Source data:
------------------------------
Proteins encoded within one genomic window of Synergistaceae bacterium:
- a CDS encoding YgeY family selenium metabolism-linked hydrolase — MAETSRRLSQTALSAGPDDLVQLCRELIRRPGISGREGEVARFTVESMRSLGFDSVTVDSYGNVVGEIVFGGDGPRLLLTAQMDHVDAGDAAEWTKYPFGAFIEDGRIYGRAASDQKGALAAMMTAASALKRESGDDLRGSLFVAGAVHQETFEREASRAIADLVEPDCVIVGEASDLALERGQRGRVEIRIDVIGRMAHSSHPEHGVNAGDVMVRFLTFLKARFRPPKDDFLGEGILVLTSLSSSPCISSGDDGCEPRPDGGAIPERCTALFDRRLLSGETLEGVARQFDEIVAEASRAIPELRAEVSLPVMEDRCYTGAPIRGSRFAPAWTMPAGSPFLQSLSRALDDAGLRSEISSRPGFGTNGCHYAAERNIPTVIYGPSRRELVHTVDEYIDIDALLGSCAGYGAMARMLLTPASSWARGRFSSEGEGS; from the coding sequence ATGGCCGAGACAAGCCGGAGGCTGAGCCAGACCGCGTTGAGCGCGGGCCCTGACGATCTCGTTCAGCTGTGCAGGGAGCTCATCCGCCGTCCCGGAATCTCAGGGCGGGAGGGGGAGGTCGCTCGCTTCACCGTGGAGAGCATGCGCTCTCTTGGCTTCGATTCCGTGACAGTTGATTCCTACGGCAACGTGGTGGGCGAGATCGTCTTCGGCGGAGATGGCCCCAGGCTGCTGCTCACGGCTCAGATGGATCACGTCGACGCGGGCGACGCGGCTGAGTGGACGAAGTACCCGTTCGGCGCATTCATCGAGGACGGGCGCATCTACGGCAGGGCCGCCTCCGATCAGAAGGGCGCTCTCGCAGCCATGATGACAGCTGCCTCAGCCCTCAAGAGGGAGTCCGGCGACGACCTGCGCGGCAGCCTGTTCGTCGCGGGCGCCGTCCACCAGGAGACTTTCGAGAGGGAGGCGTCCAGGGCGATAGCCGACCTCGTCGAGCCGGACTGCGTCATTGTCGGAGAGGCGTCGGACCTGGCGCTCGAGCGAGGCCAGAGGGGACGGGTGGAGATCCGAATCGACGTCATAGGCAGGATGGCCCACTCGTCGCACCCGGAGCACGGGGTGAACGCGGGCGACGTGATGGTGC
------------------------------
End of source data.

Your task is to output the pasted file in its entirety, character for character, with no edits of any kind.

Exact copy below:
Proteins encoded within one genomic window of Synergistaceae bacterium:
- a CDS encoding YgeY family selenium metabolism-linked hydrolase — MAETSRRLSQTALSAGPDDLVQLCRELIRRPGISGREGEVARFTVESMRSLGFDSVTVDSYGNVVGEIVFGGDGPRLLLTAQMDHVDAGDAAEWTKYPFGAFIEDGRIYGRAASDQKGALAAMMTAASALKRESGDDLRGSLFVAGAVHQETFEREASRAIADLVEPDCVIVGEASDLALERGQRGRVEIRIDVIGRMAHSSHPEHGVNAGDVMVRFLTFLKARFRPPKDDFLGEGILVLTSLSSSPCISSGDDGCEPRPDGGAIPERCTALFDRRLLSGETLEGVARQFDEIVAEASRAIPELRAEVSLPVMEDRCYTGAPIRGSRFAPAWTMPAGSPFLQSLSRALDDAGLRSEISSRPGFGTNGCHYAAERNIPTVIYGPSRRELVHTVDEYIDIDALLGSCAGYGAMARMLLTPASSWARGRFSSEGEGS; from the coding sequence ATGGCCGAGACAAGCCGGAGGCTGAGCCAGACCGCGTTGAGCGCGGGCCCTGACGATCTCGTTCAGCTGTGCAGGGAGCTCATCCGCCGTCCCGGAATCTCAGGGCGGGAGGGGGAGGTCGCTCGCTTCACCGTGGAGAGCATGCGCTCTCTTGGCTTCGATTCCGTGACAGTTGATTCCTACGGCAACGTGGTGGGCGAGATCGTCTTCGGCGGAGATGGCCCCAGGCTGCTGCTCACGGCTCAGATGGATCACGTCGACGCGGGCGACGCGGCTGAGTGGACGAAGTACCCGTTCGGCGCATTCATCGAGGACGGGCGCATCTACGGCAGGGCCGCCTCCGATCAGAAGGGCGCTCTCGCAGCCATGATGACAGCTGCCTCAGCCCTCAAGAGGGAGTCCGGCGACGACCTGCGCGGCAGCCTGTTCGTCGCGGGCGCCGTCCACCAGGAGACTTTCGAGAGGGAGGCGTCCAGGGCGATAGCCGACCTCGTCGAGCCGGACTGCGTCATTGTCGGAGAGGCGTCGGACCTGGCGCTCGAGCGAGGCCAGAGGGGACGGGTGGAGATCCGAATCGACGTCATAGGCAGGATGGCCCACTCGTCGCACCCGGAGCACGGGGTGAACGCGGGCGACGTGATGGTGC